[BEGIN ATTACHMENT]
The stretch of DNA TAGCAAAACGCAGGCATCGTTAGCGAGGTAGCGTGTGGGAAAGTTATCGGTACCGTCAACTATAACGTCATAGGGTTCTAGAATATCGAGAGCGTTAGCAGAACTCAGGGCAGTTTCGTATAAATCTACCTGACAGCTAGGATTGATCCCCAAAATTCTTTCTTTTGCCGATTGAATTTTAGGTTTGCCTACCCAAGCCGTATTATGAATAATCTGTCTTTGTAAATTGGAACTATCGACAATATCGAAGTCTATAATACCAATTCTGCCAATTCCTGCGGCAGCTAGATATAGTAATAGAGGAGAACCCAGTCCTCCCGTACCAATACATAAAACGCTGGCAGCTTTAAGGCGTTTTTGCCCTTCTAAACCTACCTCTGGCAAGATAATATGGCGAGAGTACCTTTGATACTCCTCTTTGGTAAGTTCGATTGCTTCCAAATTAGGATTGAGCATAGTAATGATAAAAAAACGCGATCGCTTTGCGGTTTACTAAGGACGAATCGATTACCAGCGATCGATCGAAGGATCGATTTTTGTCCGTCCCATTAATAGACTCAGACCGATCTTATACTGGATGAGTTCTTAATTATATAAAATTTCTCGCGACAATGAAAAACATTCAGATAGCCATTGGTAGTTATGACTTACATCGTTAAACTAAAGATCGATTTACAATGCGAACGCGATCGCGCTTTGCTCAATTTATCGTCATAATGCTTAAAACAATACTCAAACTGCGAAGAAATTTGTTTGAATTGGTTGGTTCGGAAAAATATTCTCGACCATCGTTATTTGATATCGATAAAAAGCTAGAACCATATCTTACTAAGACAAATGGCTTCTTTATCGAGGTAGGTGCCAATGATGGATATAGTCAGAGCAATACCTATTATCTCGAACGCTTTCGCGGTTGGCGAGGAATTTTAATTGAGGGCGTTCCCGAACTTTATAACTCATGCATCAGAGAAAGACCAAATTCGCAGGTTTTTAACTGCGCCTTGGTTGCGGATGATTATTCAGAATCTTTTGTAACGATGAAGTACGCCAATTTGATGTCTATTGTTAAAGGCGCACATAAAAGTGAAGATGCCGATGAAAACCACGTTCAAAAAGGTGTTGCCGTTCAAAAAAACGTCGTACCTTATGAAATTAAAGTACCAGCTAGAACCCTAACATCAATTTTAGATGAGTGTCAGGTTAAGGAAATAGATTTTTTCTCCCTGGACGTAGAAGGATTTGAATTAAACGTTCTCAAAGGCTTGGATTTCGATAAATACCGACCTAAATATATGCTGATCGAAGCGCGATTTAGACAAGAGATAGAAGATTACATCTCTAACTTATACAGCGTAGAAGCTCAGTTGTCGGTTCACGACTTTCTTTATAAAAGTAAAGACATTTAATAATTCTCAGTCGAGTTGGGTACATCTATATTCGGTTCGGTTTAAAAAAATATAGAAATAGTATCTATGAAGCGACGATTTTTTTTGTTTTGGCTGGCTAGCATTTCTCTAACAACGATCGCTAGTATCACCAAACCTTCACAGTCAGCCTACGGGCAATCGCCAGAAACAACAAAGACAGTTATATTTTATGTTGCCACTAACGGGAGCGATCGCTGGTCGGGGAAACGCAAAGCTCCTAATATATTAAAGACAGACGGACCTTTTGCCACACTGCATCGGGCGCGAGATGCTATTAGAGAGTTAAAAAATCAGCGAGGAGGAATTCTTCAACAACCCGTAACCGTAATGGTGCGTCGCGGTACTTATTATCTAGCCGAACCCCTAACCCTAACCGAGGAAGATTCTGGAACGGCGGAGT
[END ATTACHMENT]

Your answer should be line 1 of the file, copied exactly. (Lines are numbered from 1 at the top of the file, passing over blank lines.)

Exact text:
The stretch of DNA TAGCAAAACGCAGGCATCGTTAGCGAGGTAGCGTGTGGGAAAGTTATCGGTACCGTCAACTATAACGTCATAGGGTTCTAGAATATCGAGAGCGTTAGCAGAACTCAGGGCAGTTTCGTATAAATCTACCTGACAGCTAGGATTGATCCCCAAAATTCTTTCTTTTGCCGATTGAATTTTAGGTTTGCCTACCCAAGCCGTATTATGAATAATCTGTCTTTGTAAATTGGAACTATCGACAATATCGAAGTCTATAATACCAATTCTGCCAATTCCTGCGGCAGCTAGATATAGTAATAGAGGAGAACCCAGTCCTCCCGTACCAATACATAAAACGCTGGCAGCTTTAAGGCGTTTTTGCCCTTCTAAACCTACCTCTGGCAAGATAATATGGCGAGAGTACCTTTGATACTCCTCTTTGGTAAGTTCGATTGCTTCCAAATTAGGATTGAGCATAGTAATGATAAAAAAACGCGATCGCTTTGCGGTTTACTAAGGACGAATCGATTACCAGCGATCGATCGAAGGATCGATTTTTGTCCGTCCCATTAATAGACTCAGACCGATCTTATACTGGATGAGTTCTTAATTATATAAAATTTCTCGCGACAATGAAAAACATTCAGATAGCCATTGGTAGTTATGACTTACATCGTTAAACTAAAGATCGATTTACAATGCGAACGCGATCGCGCTTTGCTCAATTTATCGTCATAATGCTTAAAACAATACTCAAACTGCGAAGAAATTTGTTTGAATTGGTTGGTTCGGAAAAATATTCTCGACCATCGTTATTTGATATCGATAAAAAGCTAGAACCATATCTTACTAAGACAAATGGCTTCTTTATCGAGGTAGGTGCCAATGATGGATATAGTCAGAGCAATACCTATTATCTCGAACGCTTTCGCGGTTGGCGAGGAATTTTAATTGAGGGCGTTCCCGAACTTTATAACTCATGCATCAGAGAAAGACCAAATTCGCAGGTTTTTAACTGCGCCTTGGTTGCGGATGATTATTCAGAATCTTTTGTAACGATGAAGTACGCCAATTTGATGTCTATTGTTAAAGGCGCACATAAAAGTGAAGATGCCGATGAAAACCACGTTCAAAAAGGTGTTGCCGTTCAAAAAAACGTCGTACCTTATGAAATTAAAGTACCAGCTAGAACCCTAACATCAATTTTAGATGAGTGTCAGGTTAAGGAAATAGATTTTTTCTCCCTGGACGTAGAAGGATTTGAATTAAACGTTCTCAAAGGCTTGGATTTCGATAAATACCGACCTAAATATATGCTGATCGAAGCGCGATTTAGACAAGAGATAGAAGATTACATCTCTAACTTATACAGCGTAGAAGCTCAGTTGTCGGTTCACGACTTTCTTTATAAAAGTAAAGACATTTAATAATTCTCAGTCGAGTTGGGTACATCTATATTCGGTTCGGTTTAAAAAAATATAGAAATAGTATCTATGAAGCGACGATTTTTTTTGTTTTGGCTGGCTAGCATTTCTCTAACAACGATCGCTAGTATCACCAAACCTTCACAGTCAGCCTACGGGCAATCGCCAGAAACAACAAAGACAGTTATATTTTATGTTGCCACTAACGGGAGCGATCGCTGGTCGGGGAAACGCAAAGCTCCTAATATATTAAAGACAGACGGACCTTTTGCCACACTGCATCGGGCGCGAGATGCTATTAGAGAGTTAAAAAATCAGCGAGGAGGAATTCTTCAACAACCCGTAACCGTAATGGTGCGTCGCGGTACTTATTATCTAGCCGAACCCCTAACCCTAACCGAGGAAGATTCTGGAACGGCGGAGT